“It was successful at Weston, but they tried to cut the course in half, which I wasn’t having. It’s based on City & Guilds Commis Chef Level 1 but it’s a modern course that shows the students how modern food is cooked. For each area – for example making fresh pasta - I have a different chef come in and show the students how they approach it. I can connect with every restaurant in the city as I’ve been around long enough to know everyone.”
A skilled collaborator
A big factor in Eggleton’s success is his ability to collaborate. Nearly all of his projects are run in conjunction with partners, for example Root is run day-to-day by Rob and Meg Howell and the Kensington Arms is run in partnership with former Butcombe Brewery managing director Guy Newell.
Eggleton thinks of himself primarily as an operator and facilitator, although he does plan to cook at The Pony Chew Valley regularly once it reopens. “I can't afford to pay a big salary to an operations manager because we don’t make that much money in any of the businesses and anything we do make goes on better pay for the teams and trying to improve things for the guests. I only pay myself £25,000 a year.”
This seems like a good deal for all concerned. Eggelton admits that he is almost unworkably busy, but is confident things will calm down as Breaking Bread goes into hibernation and hospitality edges closer to relative normality. He also has a few tricks up his sleeve that allow him to keep all his plates spinning, as it were.
“Never send me an email. I barely look at them anymore. Nearly all my communication is done through WhatsApp. I probably send 1,000 a day. I’m extremely busy but I have good core people overseeing all of my projects, and the majority of them have worked with me for many years.
"The other thing that makes it manageable is that it's all quite local. I’m not interested in doing much more, though.”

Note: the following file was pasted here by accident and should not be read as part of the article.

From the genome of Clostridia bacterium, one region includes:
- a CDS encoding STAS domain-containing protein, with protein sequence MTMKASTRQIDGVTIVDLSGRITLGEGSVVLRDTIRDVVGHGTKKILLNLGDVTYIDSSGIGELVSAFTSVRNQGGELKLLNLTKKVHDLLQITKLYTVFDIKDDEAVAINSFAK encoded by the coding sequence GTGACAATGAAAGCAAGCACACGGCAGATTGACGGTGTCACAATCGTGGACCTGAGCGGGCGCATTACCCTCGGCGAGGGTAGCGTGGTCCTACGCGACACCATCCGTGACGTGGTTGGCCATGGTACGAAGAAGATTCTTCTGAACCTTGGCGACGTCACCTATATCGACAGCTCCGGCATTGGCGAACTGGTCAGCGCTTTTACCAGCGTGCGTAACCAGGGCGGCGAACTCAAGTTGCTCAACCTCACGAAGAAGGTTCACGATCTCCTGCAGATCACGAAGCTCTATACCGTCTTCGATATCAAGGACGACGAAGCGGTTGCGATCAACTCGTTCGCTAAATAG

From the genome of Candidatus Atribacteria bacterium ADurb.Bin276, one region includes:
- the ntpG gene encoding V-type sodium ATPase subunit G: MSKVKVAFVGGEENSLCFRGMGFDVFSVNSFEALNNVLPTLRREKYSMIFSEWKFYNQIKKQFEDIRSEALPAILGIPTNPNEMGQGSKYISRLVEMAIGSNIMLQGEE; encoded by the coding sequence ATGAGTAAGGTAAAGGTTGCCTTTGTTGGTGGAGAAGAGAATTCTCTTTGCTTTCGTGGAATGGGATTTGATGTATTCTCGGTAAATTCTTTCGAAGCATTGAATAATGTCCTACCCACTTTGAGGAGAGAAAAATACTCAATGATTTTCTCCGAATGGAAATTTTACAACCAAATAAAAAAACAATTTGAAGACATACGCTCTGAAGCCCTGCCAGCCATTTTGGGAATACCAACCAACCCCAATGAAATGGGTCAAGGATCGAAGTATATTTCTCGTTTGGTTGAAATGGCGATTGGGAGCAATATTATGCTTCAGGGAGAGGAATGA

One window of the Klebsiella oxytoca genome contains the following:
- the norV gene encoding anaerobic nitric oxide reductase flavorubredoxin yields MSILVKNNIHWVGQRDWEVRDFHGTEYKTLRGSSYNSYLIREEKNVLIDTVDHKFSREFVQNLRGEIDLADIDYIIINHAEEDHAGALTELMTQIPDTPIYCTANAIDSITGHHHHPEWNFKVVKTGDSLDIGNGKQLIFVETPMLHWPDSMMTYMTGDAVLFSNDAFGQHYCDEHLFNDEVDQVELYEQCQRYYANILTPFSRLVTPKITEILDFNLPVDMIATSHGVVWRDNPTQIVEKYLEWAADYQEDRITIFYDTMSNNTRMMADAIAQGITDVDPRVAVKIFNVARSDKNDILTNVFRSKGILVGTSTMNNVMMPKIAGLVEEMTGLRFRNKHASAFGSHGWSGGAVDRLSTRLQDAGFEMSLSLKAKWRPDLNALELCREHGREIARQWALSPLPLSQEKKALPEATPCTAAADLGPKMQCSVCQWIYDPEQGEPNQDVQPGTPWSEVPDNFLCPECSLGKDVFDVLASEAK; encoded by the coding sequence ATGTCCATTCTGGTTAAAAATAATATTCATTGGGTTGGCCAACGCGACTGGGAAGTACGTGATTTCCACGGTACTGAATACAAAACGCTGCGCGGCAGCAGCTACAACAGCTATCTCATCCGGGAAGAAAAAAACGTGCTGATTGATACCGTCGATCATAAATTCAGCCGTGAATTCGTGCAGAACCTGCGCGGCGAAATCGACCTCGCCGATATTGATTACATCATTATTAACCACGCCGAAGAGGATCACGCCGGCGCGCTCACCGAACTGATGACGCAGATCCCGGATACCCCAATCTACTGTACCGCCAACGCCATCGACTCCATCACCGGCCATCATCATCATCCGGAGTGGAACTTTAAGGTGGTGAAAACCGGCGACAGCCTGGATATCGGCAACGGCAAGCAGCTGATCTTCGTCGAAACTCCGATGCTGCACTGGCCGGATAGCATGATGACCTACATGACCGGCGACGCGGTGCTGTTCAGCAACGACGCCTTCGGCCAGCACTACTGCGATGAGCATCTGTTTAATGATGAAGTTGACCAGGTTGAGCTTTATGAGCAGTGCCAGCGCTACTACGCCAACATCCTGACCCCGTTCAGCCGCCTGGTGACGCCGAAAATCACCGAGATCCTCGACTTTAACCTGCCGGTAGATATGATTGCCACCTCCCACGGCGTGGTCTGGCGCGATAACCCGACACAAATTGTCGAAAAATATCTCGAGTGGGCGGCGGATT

Update: When we catch with Eggleton ahead of publication, he reveals that he has just helped a friend design a fish and chip restaurant in Wales and is now plotting a design and build business for restaurants and pubs.
The Pony & Trap (2006)
Currently closed, Eggleton’s flagship is slated to relaunch as The Pony Chew Valley in early spring. The overhauled site looks set to defy classification, but will house a restaurant and cookery school and will offer a number of ticketed experiences, with some aimed at those that could not usually afford a meal in a top-end establishment.
Salt & Malt (2015)
Eggleton launched his first Salt & Malt chippie six years ago, following up with a second site in Wapping Wharf’s Cargo 2 in 2017. The latter is set for a major upgrade later this year with the site’s existing terrace area to be surrounded in a glass box to allow it to trade year-round. While fish and chips will also be available, the new space will also offer a menu of more premium seafood dishes including shellfish platters, whole roasted fish and oysters.
The Kensington Arms (2016)
Known affectionately as The Kenny, Eggleton’s second pub project is run in partnership with former Butcombe Brewery managing director Guy Newell. Located in the affluent Bristol suburb of Redland, it is an archetypal gastropub offering tweaked pub classics alongside more adventurous dishes.
In the space that was home to Eggleton’s Chicken Shop, the vegetable-focused – but not vegetarian - Root is overseen by Rob and Meg Howell. The site – which is critically-acclaimed in its own right and recently launched its own cookbook – is located in Cargo 1, a shipping container development in Bristol’s Wapping Wharf.
Bristol Beer Factory (2017)
The Eggleton family's investment in Bristol Beer Factory saw capacity increase and Eggleton take on a consultant-esque role. Venues include the tap room within the brewery itself, the Barley Mow pub in St Philip's and the Harbourside Bar at the Arnolfini gallery on Bristol Docks. Eggleton oversees the menu at the later, which majors on burgers and brunch options.
Breaking Bread (2020)
Launched as ‘an antidote to the pandemic’, Breaking Bread was setup to provide a safe space for restaurant goers. On Clifton Down, the sprawling under-canvas project was a collaboration between Eggleton and several other Bristol hospitality businesses, including the group behind Pasta Loco, and The Pipe & Slippers pub. It is likely to return in some form next year.
Team Canteen (2020)
Originally part of Breaking Bread, Team Canteen is set to relaunch within a permanent space in Bristol city centre soon. The Community Interest Company will support underrepresented communities in the city through food and seek to champion new food businesses.
Pony Bistro (2021)
Located within Bristol Beer Factory’s Bedminster brewery, Pony Bistro offers a stripped-back-yet-sophisticated menu that’s big on top quality fish from South West. As the name suggests, the offer is comparable to The Pony & Trap’s a la carte menu (and is largely cooked by the same team).